BirdLife species factsheet for Yellow-headed Brush-finch
Yellow-headed Brush-finch (Atlapetes flaviceps) is endemic to Colombia, where it occurs on both slopes of the Central Andes and the Western Andes. It is found between 1,200 and 2,500 m. It inhabits secondary forests and forest borders as well as bushy, open areas, plantations and disturbed habitats (Renjífo et al. 2014, Jaramillo and Sharpe 2020, P. Salaman in litt. 2020). The species is threatened by the loss of habitat. It has been hypothesised that while it mainly occupies secondary vegetation, it possibly still requires the presence of forests within its range (Y. G. Molina-Martínez in Renjífo et al. 2014).
The population has previously been estimated to number 250-999 mature individuals. However, this is now considered to be a large underestimate, as the species appears to be widespread throughout its range, in which it is recorded regularly (eBird 2020, P. Salaman in litt. 2020). Based on density estimates of congeners and the area of available habitat, the population size has been estimated to number up to 13,000 individuals; but to account for uncertainties the population size has been placed in the band 10,000-13,000 individuals (Renjífo et al. 2014). This roughly equates to 6,500-8,500 mature individuals.
Yellow-headed Brush-finch is currently listed as Endangered under Criteria B1ab(i,ii,iii,v); C2a(ii). However, new information regarding the population size and trend and the distribution range suggests that the species may warrant a change in Red List status. Therefore, it will be re-assessed against all Red List criteria:
Criterion A – The population trend has not been estimated directly. Forest loss over ten years (one generation length being estimated at 3.1 years; Bird et al. 2020*) within the range has been estimated at 11.2% (Renjífo et al. 2014). Given that the species does not depend on forest, but readily tolerates degraded and converted habitats, the rate of population decline is likely considerably lower than the rate of forest loss. The only known threat to the species is habitat loss. Therefore, while we can tentatively suspect that the species is undergoing a slow decline, the rate of decline is too low to meet the threshold for Vulnerable. As such, Yellow-headed Brush-finch may be listed as Least Concern under Criterion A.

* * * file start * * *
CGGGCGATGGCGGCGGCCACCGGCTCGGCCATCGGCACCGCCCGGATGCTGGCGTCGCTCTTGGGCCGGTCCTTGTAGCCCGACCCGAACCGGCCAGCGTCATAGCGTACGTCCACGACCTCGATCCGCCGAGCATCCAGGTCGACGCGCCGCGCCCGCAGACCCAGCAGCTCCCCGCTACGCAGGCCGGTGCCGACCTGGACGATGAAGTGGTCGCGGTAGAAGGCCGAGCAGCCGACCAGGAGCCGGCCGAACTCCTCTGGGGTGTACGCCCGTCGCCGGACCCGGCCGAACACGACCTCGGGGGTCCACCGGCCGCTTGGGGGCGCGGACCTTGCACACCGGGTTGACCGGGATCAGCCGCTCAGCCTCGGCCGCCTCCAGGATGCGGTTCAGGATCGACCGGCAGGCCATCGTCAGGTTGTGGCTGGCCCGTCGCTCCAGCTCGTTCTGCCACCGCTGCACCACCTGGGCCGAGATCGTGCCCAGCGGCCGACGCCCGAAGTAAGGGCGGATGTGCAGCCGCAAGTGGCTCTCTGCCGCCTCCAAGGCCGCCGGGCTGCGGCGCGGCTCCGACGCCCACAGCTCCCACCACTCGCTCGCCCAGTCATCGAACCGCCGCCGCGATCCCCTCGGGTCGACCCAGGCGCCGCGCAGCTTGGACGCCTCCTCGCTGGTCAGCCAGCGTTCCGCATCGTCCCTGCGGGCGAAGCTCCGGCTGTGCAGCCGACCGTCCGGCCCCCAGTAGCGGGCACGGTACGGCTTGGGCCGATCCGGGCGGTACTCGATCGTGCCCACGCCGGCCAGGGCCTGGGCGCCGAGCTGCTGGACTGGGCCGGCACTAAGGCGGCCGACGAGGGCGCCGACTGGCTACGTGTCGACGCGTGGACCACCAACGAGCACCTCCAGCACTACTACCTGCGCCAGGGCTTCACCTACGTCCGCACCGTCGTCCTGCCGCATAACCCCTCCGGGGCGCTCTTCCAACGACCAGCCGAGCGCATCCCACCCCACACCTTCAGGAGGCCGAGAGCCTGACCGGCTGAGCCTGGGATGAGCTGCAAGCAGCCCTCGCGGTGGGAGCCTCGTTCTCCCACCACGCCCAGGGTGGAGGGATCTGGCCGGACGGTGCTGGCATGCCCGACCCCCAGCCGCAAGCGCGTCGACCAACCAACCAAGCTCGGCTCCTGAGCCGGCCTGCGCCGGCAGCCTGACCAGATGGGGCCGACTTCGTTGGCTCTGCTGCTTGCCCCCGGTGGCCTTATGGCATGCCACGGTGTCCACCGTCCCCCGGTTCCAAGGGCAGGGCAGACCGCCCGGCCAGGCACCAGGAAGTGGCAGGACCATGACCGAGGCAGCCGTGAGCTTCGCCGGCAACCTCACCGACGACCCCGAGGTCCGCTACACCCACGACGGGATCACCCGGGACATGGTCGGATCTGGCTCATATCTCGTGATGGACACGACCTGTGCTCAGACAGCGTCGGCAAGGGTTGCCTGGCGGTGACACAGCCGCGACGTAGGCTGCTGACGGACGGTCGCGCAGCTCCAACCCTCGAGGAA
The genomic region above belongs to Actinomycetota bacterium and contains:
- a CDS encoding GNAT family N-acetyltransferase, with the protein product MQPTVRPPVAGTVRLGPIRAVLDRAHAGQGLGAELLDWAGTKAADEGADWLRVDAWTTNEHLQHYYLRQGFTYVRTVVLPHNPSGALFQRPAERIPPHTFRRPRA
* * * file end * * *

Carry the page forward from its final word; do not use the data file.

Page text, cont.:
Criterion B – The newly calculated Extent of Occurrence (EOO) for this species is 32,000 km2. This value does not meet the threshold for Vulnerable (EOO < 20,000 km2). The Area of Occupancy (AOO) has not been quantified according to the guidelines (IUCN Standards and Petitions Committee 2019). Therefore, Yellow-headed Brush-finch may be listed as Least Concern under Criterion B1.
Criterion C – The population size of Yellow-headed Brush-finch has preliminarily been estimated at c. 6,500-8,500 mature individuals. This meets the threshold for listing as threatened under Criterion C. However, to do so a species must meet further conditions.
It is suspected that the species is undergoing a slow population decline due to habitat loss. A suspected decline, however, precludes a listing as threatened under Criterion C. We have no information on the subpopulation structure, and thus the species cannot be assessed against Criterion C2. Nevertheless, applying a very conservative approach, we can suspect that the rate of decline approaches, but does not meet, 10% over ten years. Therefore, Yellow-headed Brush-finch may be listed as Near Threatened, approaching the threshold for listing as threatened under Criterion C1.